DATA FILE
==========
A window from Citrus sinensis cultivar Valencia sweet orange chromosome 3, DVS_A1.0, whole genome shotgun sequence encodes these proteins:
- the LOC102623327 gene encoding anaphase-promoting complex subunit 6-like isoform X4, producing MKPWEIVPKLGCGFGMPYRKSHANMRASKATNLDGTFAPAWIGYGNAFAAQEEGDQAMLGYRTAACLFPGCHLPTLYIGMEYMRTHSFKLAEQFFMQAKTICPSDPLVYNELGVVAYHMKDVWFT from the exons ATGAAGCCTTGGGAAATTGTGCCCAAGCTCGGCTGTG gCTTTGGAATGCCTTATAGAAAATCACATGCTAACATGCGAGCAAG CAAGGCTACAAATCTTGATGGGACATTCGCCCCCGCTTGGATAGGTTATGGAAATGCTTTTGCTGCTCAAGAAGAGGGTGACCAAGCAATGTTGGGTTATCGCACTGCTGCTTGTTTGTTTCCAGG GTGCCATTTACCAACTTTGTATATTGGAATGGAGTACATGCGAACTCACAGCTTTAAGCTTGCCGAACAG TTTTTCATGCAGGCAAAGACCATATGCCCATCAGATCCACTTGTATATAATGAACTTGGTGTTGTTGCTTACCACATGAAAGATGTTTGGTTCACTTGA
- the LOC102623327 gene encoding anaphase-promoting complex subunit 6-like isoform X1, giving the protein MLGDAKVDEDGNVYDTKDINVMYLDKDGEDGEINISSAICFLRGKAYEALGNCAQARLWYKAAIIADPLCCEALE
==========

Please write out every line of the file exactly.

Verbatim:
A window from Citrus sinensis cultivar Valencia sweet orange chromosome 3, DVS_A1.0, whole genome shotgun sequence encodes these proteins:
- the LOC102623327 gene encoding anaphase-promoting complex subunit 6-like isoform X4, producing MKPWEIVPKLGCGFGMPYRKSHANMRASKATNLDGTFAPAWIGYGNAFAAQEEGDQAMLGYRTAACLFPGCHLPTLYIGMEYMRTHSFKLAEQFFMQAKTICPSDPLVYNELGVVAYHMKDVWFT from the exons ATGAAGCCTTGGGAAATTGTGCCCAAGCTCGGCTGTG gCTTTGGAATGCCTTATAGAAAATCACATGCTAACATGCGAGCAAG CAAGGCTACAAATCTTGATGGGACATTCGCCCCCGCTTGGATAGGTTATGGAAATGCTTTTGCTGCTCAAGAAGAGGGTGACCAAGCAATGTTGGGTTATCGCACTGCTGCTTGTTTGTTTCCAGG GTGCCATTTACCAACTTTGTATATTGGAATGGAGTACATGCGAACTCACAGCTTTAAGCTTGCCGAACAG TTTTTCATGCAGGCAAAGACCATATGCCCATCAGATCCACTTGTATATAATGAACTTGGTGTTGTTGCTTACCACATGAAAGATGTTTGGTTCACTTGA
- the LOC102623327 gene encoding anaphase-promoting complex subunit 6-like isoform X1, giving the protein MLGDAKVDEDGNVYDTKDINVMYLDKDGEDGEINISSAICFLRGKAYEALGNCAQARLWYKAAIIADPLCCEALE